The Wilson Quarterly

It’s not necessary to be smart to be rich, but it sure helps. Every additional IQ point cor­relates with an additional $234 to $616 a year in income among younger baby boom­ers, writes Jay L. Zagorsky, a research scientist at Ohio State University. But brains don’t necessarily protect people from financial distress.

People with IQ scores slightly higher than the average (100) are least likely to live beyond their means. Within both the ­below-average ­and ­above-­average intelligence groups, however, the likelihood of financial distress generally rises with IQ ­scores.

Geniuses and ­near-­geniuses—­those with scores of 140 and ­above—­are the most likely of all IQ groups to max out one or more credit cards and to miss payments or be more than two months late. They’re less likely to declare bankruptcy than the average person, though 14 percent of them do ­succumb.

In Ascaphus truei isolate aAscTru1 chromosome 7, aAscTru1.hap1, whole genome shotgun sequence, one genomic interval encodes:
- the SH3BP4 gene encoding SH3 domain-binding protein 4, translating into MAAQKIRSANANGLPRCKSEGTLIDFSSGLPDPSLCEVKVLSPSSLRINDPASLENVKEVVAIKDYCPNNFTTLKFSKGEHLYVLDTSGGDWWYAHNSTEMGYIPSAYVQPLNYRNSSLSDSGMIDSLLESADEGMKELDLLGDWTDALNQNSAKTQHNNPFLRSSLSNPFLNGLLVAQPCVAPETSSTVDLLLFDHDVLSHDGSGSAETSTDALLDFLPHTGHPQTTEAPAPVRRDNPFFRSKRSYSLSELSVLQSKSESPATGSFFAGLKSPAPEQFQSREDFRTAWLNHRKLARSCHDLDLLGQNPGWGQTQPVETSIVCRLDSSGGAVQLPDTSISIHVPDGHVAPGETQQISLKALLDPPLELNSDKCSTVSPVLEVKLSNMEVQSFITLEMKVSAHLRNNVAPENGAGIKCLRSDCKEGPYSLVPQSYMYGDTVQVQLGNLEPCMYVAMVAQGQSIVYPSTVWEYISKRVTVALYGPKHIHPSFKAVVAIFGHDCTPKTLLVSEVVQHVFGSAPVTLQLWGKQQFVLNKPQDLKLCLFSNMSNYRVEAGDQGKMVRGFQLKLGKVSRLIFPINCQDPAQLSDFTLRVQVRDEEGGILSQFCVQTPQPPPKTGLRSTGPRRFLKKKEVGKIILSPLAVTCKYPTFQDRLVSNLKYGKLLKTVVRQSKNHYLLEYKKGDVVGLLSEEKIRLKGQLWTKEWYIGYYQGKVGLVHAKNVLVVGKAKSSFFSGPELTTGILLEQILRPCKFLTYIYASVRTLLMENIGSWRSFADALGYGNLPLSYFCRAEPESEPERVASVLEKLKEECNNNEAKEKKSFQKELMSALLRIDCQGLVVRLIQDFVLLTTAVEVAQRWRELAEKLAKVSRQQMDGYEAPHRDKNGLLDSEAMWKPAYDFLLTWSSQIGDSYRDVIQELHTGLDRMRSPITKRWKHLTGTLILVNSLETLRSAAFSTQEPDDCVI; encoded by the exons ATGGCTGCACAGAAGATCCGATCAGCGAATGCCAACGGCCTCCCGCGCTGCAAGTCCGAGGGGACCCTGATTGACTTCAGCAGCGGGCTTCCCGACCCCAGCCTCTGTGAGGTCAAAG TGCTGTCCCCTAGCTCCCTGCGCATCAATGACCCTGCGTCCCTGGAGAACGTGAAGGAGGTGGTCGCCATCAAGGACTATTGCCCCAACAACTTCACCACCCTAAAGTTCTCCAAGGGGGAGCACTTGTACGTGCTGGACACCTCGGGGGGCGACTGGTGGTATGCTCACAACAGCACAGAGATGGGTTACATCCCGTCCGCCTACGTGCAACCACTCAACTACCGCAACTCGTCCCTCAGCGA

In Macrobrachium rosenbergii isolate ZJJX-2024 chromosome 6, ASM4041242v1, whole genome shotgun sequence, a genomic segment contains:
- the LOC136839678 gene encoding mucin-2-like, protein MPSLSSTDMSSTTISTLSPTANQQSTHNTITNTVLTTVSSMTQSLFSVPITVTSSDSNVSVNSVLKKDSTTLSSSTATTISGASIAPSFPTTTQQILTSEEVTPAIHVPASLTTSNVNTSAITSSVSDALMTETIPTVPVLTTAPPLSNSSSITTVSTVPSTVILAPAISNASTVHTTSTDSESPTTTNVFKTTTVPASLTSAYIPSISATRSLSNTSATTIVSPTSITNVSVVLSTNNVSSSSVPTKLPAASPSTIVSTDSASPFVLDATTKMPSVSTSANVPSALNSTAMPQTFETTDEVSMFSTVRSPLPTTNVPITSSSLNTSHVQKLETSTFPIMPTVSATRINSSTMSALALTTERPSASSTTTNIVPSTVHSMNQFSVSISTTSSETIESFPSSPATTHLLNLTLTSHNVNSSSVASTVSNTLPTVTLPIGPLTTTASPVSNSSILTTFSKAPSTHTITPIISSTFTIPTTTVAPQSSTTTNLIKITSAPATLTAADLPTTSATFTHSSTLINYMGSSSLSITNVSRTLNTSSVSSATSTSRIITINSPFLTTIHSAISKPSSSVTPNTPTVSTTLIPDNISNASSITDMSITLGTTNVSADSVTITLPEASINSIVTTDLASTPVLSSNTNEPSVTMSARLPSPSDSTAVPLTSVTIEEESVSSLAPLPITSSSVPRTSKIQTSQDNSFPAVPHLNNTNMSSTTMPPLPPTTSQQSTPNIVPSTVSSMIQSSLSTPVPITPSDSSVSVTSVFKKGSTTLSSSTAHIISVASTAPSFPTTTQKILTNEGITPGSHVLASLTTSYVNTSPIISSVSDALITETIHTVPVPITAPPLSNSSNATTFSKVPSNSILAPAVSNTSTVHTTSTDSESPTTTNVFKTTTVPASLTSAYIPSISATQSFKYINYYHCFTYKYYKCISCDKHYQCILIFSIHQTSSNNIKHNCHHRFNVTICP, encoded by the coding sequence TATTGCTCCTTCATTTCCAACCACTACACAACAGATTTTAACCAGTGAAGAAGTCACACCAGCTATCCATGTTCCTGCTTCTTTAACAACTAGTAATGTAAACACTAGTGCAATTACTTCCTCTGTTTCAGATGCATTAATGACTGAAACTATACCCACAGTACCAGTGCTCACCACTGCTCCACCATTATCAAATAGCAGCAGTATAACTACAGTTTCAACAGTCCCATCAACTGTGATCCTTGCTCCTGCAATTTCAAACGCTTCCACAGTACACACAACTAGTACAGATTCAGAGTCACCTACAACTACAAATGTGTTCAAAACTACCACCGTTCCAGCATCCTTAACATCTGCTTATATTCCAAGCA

Intelligence alone doesn't explain why individuals succeed or fail in economic life. Behavior matters. For every additional year a person can grind out in school (beyond a certain point), the reward is more than $2,200 in net worth. Divorce slashes worth by more than $28,000. The real explanation for economic success may well rest on psychological factors, such as a person’s desire for immediate satisfaction, tolerance of risk, or ability to reject social influence, Zagorsky says. And don’t discount luck, timing, and ­parents.

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The Source: "Do You Have to Be Smart to Be Rich? The Impact of IQ on Wealth, Income, and Financial Distress" by Jay L. Zagorsky, in Intelligence, September-October 2007. 

Photo courtesy of Flickr/reskaros

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